All posts by Rachel Marie Salter

Mind mapping the script

My next stage was the get an idea of what words I wanted to emphasise and what imagery I could use to visualise my script.

1. Avoid Eye Contact00.1brainstorming

2. Treat simple daily tasks like epic adventures
00.2brainstorming 3. When Faced with public attention resort to the following:00.3brainstorming 4. Time for bed? NOPE!…00.4brainstorming 5. Overthing Everything

00.5brainstormingThe next stage is to start sketching and creating my designs.

 

A guide to having Social Anxiety.

1) When faced with public attention resort to one of the following:

  • Sweating
  • Heart pounding
  • Shaking
  • Dry mouth

2) Avoid Eye Contact.

3) Treat simple daily tasks as epic adventures. e.g Harry Potter & The Telephone Call.

4) Overthink Everything. Yep, everything!

5) Time for Bed? Nope. It’s time to stay up and think of all previous embarrassing social encounters from the last ten years.

Major Project Summer Update!

Research Question: How can I use graphic design and graphic moving image to effectively communicate what social anxiety is and how socially anxious people behave.

Audience: 16-35 year olds

Outcome: 1 minute film acting as ‘a 5 step guide to having social anxiety disorder’


Project Development: 

1-I wanted to look further into my audience and try and create a criteria for my film based on my audiences needs. Here is a picture of pages in my sketchbook showing this work. 

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2-I want my script to be humorous, but the 5 ‘steps’ must be informative and communicate the symptoms of SAD and how people with SAD behave. To inspire my script, I looked at people’s personal experiences of social anxiety by looking on forums, reading self-help books, asking people who I know have SAD and I also looked at the symptoms and behavioural patterns of people with SAD by looking at more medical websites. Here is a picture of one of the books that have helped me come up with my script:

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3-My way of creating the script was doodling down possible ‘steps’ individually. When I was stuck for inspiration on making the steps humorous, I looked at existing comics to see how they made their scripts funny. This picture is an example of one of the ‘steps’:

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4-Get feedback from my script ideas:

Some helpful comments:

  • Don’t try be too funny as it looks like you’re making fun  of people who have social anxiety d
    isorder.   
  • The ones that are the funniest are the ones that are like mini conversations i.e. bed time? no! time to… or the ones with examples after them.
  • Don’t have too many long ones. Have a mixture of the short snappy ones and then maybe two longer ones.
  • Some of them don’t really tell me what social anxiety disorder is? is that the aim of your film? Because I am learning how I can act socially anxious, is that the aim?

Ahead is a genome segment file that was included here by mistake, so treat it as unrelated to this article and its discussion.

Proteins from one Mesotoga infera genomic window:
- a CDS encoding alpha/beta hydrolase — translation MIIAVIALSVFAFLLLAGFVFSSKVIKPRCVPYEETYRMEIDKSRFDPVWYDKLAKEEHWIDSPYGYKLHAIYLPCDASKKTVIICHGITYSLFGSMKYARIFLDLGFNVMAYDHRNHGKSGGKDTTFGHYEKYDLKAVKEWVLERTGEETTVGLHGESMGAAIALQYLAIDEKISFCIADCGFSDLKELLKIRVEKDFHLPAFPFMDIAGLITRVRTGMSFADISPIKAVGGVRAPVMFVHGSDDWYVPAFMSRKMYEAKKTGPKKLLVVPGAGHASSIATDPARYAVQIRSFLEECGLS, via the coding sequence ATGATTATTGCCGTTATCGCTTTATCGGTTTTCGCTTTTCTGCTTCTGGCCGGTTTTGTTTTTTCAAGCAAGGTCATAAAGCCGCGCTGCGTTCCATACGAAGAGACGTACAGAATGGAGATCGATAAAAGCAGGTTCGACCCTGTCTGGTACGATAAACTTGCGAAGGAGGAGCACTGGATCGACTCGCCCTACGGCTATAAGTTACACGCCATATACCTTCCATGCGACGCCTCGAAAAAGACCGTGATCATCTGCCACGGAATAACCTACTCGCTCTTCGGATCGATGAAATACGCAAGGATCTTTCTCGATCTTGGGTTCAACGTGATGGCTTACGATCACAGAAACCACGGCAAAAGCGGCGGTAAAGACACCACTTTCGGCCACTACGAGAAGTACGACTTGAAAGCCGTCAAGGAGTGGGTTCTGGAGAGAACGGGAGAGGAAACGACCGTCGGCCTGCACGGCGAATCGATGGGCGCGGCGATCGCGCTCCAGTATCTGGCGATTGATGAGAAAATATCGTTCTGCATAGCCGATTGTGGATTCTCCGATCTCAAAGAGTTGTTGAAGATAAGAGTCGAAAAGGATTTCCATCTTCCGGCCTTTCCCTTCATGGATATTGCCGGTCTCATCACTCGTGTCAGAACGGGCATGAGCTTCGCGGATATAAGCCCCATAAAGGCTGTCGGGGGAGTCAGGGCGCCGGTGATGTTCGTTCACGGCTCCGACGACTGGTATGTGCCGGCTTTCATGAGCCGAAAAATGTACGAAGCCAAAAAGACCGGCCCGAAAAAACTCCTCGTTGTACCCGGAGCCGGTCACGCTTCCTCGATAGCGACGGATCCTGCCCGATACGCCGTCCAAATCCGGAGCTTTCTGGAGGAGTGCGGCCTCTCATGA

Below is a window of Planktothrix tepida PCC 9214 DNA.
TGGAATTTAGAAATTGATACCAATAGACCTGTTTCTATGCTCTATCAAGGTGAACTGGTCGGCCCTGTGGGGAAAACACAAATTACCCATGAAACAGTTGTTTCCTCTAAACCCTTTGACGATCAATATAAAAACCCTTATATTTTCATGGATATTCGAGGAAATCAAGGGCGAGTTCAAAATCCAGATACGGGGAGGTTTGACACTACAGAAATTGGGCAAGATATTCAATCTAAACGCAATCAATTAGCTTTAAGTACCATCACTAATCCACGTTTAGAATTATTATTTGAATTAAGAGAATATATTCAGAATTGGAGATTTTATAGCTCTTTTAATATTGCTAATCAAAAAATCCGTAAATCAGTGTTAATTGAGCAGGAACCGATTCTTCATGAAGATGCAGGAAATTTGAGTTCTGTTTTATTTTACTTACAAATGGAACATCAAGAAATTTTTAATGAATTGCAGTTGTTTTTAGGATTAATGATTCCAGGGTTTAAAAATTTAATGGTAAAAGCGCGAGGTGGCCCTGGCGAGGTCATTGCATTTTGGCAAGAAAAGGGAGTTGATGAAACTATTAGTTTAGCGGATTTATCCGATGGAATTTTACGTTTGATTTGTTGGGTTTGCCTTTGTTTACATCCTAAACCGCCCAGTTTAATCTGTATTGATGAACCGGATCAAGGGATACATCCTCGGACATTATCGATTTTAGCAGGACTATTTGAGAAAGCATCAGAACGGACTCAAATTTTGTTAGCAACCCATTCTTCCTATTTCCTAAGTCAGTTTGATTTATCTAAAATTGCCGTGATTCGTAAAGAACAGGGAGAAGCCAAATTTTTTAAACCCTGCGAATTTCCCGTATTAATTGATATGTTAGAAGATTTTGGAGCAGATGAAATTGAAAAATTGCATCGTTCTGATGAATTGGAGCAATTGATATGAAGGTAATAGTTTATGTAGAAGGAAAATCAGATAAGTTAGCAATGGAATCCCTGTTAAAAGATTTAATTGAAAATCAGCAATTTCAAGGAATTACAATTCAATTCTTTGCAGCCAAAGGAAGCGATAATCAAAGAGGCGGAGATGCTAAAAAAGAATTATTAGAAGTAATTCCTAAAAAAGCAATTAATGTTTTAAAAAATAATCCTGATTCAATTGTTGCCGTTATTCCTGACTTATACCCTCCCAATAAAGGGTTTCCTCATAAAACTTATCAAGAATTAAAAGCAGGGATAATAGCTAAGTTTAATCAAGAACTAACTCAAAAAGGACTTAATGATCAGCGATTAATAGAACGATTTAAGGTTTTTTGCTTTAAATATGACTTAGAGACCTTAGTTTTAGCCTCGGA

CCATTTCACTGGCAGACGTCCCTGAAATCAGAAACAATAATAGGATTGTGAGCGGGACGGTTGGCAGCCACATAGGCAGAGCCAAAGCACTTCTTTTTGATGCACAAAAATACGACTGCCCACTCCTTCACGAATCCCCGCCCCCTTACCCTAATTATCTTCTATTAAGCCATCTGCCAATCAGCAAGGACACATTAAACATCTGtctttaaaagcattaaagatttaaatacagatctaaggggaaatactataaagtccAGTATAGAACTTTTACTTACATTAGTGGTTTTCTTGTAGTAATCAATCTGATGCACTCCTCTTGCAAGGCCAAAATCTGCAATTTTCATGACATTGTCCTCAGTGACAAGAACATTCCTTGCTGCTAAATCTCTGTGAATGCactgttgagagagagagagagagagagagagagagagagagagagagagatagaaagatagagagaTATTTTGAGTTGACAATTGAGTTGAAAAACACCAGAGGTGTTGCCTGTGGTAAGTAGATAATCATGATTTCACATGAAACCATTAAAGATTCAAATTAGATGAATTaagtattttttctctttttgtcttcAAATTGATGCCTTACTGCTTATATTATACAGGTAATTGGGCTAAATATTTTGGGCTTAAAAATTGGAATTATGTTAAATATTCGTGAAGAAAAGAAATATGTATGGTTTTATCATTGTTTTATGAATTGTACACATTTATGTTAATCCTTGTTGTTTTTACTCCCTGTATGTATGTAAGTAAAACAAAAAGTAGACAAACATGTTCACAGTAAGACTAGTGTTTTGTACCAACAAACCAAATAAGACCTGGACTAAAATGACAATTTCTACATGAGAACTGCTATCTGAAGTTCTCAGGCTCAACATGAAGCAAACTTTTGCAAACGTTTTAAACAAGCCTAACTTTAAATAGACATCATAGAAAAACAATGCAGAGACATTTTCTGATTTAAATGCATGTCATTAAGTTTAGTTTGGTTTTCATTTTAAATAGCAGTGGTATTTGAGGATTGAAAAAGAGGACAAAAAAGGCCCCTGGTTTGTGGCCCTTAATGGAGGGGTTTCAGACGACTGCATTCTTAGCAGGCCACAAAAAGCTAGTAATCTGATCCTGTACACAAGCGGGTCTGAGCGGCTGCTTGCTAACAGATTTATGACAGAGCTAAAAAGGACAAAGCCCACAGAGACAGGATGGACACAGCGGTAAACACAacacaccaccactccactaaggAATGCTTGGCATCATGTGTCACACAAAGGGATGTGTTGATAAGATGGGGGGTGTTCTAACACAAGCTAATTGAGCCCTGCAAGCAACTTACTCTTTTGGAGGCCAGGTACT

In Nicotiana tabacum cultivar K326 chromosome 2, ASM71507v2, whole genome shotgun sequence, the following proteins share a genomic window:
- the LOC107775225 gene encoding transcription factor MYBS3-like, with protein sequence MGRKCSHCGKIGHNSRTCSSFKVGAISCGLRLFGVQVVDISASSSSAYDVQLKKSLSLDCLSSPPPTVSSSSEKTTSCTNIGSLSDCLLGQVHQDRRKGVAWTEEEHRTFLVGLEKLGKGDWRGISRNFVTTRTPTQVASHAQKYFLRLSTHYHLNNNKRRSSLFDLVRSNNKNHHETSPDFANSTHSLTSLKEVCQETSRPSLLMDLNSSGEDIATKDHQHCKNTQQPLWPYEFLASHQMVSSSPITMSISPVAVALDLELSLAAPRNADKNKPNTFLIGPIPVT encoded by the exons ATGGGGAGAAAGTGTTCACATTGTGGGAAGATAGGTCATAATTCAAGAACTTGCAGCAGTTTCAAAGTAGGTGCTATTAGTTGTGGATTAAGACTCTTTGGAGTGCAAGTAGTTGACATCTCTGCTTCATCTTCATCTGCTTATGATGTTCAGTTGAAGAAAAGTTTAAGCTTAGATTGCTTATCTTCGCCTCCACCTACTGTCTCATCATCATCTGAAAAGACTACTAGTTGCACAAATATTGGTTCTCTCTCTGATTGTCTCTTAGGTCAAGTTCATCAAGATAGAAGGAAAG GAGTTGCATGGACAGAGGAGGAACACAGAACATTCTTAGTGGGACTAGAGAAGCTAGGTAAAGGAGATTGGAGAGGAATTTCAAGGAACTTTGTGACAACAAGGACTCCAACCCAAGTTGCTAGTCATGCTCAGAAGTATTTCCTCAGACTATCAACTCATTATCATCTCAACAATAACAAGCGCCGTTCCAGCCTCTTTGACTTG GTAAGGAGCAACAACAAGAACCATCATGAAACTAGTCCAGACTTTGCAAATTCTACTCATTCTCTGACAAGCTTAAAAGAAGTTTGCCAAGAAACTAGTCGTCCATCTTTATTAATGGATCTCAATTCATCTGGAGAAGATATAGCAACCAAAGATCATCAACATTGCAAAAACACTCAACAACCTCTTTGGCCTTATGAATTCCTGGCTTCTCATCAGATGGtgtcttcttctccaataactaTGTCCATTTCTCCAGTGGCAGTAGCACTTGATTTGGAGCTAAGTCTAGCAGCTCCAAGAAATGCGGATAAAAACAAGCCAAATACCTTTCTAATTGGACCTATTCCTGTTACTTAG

Below is a picture of the most liked ‘step’. 

IMG_66725-Created three mood boards of the styles that could work a ‘guide on how to have social anxiety disorder.

Vector Infographic 

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 Notebook Doodle/Photography IMG_6684

 

Blueprints/Instruction Manuals
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Current state of development: I am currently experimenting with testing out one of my ‘steps’ in the three different styles (shown above in the mood boards). I am doing this so I can see how they look, how complicated or easy they are to create and which style looks the most aesthetically pleasing.

Seeing how easy they are to create will determine if they are achievable in the timeframe I have and also if I need to do any further tutorials to increase my skills using that animation technique.

 My biggest problem at the moment: My problem at the moment is the story board and working out how each of the steps will connect with each other to create a film that flows easily. Even though I have a rough idea of what will happen during each ‘step’ as I haven’t yet decided on a specific design style yet, it is hard to work on the story board.
If anyone has any examples of existing animations that have good links between separate sections they would be epically appreciated as I am really struggling with this.

 What are the next three steps in your development process?
  1. Finish experimenting with the three design styles
  2. Decide on the style I am going to move forward with
  3. Create a detailed story board factoring in the chosen design/style and how I will transition between each step.

 

Contextual References for Major Project Definition.

During researching for unit 2.2 and 2.3, I came across the following work that I found to be successful, inspiring and good design practice.

1. Guide to Understanding the Introverted by Schroeder Jones. 

Jones made this comic as a way of explaining exactly why introverts behave the way they do. I feel this piece of design reaching the same target audience as I aim to reach.

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2. The Socially Awkward Penguin

An advice animal image macro series featuring a penguin lacking both social skills and self esteem. The text typically narrates uncomfortable life situations that highlight a clumsy or inelegant reaction.

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3. Reality VS How It Feels With Social Anxiety.